THE IRREPRESSIBLE ARCHIE AND THE INCOMPARABLE NERO WOLFE IN THREE OF THEIR UNIQUE EXERCISES IN MURDER!
1. A DOSE OF POISON - -There were twelve suspects - and they just happened to be the twelve most beautiful models in New York!
2. A BUTCHER KNIFE - - Archie saw it - still stuck in the dame's ribs - and the corpse was at Nero's door!
3. A DEADLY LASSO - - The Most famous cowboy of them all . . . but the rope was around his own neck!
"All three are ingenious and colorful, with as much plot-interest as a full-length mystery."
Poison a la Carte:
"Confound it, Felix! I have avowed my responsibility. I have apologized. Are you here for the gloomy satisfaction of reproaching me?" (p. 58)
Method Three for Murder: [Mr. Kearns, an irate visitor :]"'I demand an explanation! I intend to hold you to account for alienating the affection of my wife.'
'Affections,' Wolfe said.
'Affections. In that context the plural is used.' He lifted the glass and drank, and licked his lips.
Kearns stared at him. 'I didn't come here,' he said, 'to have my grammar corrected.'
'Not grammar. Diction.'" (p. 118)
Rodeo Murder: "I have nothing to contribute to this frolic." (p. 156)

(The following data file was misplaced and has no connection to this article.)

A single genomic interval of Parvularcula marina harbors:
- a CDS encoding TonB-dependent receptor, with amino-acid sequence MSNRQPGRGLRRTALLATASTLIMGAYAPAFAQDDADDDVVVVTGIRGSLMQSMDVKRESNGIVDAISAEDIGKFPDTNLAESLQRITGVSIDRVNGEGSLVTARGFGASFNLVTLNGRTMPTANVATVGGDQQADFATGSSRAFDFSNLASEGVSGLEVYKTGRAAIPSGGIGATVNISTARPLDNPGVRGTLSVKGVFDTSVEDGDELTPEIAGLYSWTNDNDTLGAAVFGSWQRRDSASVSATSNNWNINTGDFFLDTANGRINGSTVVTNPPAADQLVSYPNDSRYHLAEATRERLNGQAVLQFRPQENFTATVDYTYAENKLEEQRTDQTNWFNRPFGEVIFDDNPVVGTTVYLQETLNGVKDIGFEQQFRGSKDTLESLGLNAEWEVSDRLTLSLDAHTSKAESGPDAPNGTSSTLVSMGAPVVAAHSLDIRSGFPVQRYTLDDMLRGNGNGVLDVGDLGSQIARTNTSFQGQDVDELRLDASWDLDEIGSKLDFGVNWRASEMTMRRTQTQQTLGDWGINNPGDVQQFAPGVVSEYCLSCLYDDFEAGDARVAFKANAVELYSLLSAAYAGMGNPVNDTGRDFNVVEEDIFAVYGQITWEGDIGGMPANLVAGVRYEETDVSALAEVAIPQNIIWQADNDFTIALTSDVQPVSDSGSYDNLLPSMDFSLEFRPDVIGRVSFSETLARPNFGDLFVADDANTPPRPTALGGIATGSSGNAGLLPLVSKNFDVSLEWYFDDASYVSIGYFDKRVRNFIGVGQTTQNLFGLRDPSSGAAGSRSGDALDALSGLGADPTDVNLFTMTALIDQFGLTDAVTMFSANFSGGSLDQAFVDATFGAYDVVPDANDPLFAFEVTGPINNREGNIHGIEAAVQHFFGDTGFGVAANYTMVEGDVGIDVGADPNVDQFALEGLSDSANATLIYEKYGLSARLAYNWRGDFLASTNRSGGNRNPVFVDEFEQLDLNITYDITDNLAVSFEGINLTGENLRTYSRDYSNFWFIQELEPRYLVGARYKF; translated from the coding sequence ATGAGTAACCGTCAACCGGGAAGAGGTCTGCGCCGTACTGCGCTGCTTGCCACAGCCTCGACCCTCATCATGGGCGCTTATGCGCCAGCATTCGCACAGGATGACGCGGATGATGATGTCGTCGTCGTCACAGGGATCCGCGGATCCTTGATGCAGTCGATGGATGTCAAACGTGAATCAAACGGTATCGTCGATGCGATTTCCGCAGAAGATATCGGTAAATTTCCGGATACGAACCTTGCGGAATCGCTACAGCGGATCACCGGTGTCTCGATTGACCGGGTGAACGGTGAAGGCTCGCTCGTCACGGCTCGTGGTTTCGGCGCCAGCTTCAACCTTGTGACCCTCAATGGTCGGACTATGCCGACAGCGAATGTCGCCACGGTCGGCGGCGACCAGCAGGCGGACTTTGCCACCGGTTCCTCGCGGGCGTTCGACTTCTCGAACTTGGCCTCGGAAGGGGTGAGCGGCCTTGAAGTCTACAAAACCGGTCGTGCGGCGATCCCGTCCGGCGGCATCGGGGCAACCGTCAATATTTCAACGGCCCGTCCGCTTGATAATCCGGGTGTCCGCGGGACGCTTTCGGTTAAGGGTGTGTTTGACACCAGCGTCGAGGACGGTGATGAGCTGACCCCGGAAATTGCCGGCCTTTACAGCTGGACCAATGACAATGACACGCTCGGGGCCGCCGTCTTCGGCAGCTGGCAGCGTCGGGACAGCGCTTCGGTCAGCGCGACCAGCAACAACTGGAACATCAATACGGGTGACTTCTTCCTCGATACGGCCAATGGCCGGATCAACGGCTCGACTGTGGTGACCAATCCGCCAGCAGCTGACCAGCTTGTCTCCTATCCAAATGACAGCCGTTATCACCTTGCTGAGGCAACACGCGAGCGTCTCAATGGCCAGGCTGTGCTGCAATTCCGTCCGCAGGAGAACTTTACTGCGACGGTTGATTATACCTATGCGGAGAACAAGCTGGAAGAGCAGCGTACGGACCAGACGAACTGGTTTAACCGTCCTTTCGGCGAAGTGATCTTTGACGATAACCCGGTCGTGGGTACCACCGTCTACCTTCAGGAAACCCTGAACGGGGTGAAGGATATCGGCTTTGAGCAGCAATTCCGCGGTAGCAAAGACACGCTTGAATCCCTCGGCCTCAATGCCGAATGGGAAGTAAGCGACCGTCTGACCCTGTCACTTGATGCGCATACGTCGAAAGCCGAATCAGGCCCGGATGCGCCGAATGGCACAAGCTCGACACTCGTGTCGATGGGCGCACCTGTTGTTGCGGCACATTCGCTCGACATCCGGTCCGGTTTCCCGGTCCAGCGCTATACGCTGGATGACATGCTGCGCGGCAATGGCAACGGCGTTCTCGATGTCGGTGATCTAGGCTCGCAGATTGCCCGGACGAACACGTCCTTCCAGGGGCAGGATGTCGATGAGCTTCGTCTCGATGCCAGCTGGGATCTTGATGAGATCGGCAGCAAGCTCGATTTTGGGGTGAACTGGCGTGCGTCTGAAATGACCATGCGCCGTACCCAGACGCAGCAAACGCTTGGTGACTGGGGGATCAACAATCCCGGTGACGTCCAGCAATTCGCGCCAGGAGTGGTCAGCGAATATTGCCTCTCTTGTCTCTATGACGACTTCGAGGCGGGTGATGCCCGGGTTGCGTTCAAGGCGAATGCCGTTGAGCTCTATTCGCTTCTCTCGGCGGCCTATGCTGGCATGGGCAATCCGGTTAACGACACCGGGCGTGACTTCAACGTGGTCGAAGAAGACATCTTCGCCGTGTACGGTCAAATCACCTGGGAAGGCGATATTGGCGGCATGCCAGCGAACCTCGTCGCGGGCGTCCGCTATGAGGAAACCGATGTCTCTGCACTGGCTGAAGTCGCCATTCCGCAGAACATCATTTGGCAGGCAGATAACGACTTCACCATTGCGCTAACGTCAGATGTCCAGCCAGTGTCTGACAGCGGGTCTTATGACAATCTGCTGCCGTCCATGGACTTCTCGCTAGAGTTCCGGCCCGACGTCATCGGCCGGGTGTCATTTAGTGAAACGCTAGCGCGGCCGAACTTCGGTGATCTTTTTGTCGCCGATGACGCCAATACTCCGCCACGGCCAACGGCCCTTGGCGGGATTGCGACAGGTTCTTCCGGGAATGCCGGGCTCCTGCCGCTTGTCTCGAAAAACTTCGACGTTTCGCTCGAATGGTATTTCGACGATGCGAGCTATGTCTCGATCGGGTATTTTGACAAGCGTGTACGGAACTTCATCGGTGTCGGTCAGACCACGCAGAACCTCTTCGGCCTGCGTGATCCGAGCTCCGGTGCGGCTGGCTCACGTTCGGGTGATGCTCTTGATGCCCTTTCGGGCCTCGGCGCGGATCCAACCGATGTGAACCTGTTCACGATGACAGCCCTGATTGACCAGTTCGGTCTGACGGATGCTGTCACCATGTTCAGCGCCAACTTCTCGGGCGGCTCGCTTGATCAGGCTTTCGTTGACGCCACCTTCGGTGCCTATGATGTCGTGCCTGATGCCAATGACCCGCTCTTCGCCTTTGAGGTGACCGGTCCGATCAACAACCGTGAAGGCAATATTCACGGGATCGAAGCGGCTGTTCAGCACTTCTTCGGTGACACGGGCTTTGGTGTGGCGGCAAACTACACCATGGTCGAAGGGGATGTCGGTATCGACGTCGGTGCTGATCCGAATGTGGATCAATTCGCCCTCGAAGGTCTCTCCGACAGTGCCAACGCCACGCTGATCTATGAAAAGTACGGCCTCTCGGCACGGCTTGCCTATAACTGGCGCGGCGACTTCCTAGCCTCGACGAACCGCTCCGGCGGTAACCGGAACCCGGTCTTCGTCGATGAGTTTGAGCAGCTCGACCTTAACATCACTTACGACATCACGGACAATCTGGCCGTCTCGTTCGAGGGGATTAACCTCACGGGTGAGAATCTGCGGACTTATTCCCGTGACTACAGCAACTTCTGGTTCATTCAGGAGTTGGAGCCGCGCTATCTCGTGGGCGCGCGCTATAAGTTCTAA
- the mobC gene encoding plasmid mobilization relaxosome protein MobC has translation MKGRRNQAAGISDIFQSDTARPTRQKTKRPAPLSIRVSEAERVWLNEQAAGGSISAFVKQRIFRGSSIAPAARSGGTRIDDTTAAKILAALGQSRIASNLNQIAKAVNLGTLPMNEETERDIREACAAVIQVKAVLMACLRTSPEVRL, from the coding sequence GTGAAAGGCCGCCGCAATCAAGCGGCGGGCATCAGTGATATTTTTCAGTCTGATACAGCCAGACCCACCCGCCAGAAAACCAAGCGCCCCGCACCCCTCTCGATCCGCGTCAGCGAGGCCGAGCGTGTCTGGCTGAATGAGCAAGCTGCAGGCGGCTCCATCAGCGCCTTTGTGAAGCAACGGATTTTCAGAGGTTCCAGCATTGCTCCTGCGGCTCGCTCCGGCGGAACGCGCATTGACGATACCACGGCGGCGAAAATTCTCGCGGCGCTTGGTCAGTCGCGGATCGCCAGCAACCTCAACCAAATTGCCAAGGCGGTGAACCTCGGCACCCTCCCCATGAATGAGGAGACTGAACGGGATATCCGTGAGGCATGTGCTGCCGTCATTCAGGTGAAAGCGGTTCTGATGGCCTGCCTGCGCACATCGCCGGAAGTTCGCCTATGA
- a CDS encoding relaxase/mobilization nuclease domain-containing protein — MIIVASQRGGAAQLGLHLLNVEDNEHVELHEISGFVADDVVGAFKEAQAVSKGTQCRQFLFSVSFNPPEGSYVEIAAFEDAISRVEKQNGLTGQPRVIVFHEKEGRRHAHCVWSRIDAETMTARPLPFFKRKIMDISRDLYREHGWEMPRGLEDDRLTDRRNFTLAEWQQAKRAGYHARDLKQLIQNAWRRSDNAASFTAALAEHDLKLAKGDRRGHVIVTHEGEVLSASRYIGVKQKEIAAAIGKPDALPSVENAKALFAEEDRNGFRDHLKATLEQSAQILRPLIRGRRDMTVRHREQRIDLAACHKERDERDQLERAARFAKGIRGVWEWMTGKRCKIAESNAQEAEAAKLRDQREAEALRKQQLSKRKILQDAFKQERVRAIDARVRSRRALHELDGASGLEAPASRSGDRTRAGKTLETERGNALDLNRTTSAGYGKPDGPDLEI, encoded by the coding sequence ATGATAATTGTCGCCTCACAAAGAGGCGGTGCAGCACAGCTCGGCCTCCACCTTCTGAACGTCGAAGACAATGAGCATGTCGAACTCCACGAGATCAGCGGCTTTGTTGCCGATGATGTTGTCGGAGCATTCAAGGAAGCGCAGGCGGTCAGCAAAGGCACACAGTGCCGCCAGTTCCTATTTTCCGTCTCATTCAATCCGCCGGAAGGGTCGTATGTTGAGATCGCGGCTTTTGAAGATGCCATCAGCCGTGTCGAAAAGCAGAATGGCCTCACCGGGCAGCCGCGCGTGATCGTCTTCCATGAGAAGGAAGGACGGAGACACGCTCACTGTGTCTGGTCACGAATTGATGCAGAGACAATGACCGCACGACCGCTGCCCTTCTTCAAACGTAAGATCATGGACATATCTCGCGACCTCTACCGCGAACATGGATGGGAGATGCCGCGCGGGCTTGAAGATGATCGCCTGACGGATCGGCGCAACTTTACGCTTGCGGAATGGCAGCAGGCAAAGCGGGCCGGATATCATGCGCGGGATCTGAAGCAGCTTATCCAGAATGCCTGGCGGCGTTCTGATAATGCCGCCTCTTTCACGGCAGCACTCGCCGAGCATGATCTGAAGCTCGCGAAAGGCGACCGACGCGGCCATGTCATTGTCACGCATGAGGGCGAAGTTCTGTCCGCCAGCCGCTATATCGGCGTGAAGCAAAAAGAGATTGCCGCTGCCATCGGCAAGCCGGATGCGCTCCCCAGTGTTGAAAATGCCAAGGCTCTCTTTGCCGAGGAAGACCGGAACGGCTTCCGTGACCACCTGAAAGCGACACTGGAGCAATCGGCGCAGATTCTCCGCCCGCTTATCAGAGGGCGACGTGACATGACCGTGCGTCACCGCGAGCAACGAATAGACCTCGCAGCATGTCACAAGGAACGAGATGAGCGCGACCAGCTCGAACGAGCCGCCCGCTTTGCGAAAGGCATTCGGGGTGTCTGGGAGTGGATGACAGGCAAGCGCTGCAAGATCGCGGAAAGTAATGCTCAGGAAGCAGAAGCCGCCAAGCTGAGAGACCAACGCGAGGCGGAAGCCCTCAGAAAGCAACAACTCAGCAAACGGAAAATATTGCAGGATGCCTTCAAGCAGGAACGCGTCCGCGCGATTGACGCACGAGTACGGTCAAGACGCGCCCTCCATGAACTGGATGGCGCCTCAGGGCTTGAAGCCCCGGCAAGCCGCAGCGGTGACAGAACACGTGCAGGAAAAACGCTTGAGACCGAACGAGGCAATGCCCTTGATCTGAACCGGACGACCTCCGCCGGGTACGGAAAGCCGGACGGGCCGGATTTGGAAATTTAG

Poison a la Carte: Opens with Archie's hilarious attempt to
collect the phone numbers of twelve professional actresses dressed in stolas, while Fritz
Brenner prepares this year's banquet for the Ten for Aristology. We hear about this famed group of gastronomes here for the
first time. A good mystery.
Method Three for Murder: Wonderful Wolfe-Archie polemics
-- opens with Archie storming out of the house after quitting, and running into would-be cab
driver Mira Holt on the threshold. The following exchange noted above, between Wolfe and a client, is one of my all-time favorites.
Rodeo Murder: Also known as The Penthouse Murder. Opens up at Lily Rowan's penthouse suite, where a host of Western caricatures are about to compete in a New York-style rodeo. Wolfe has been lured out of his retreat by the promise of endangered, protected birds, casually slaughtered at Ms. Rowan's orders. Not one of my favorite stories, mostly because of the cowboy characters.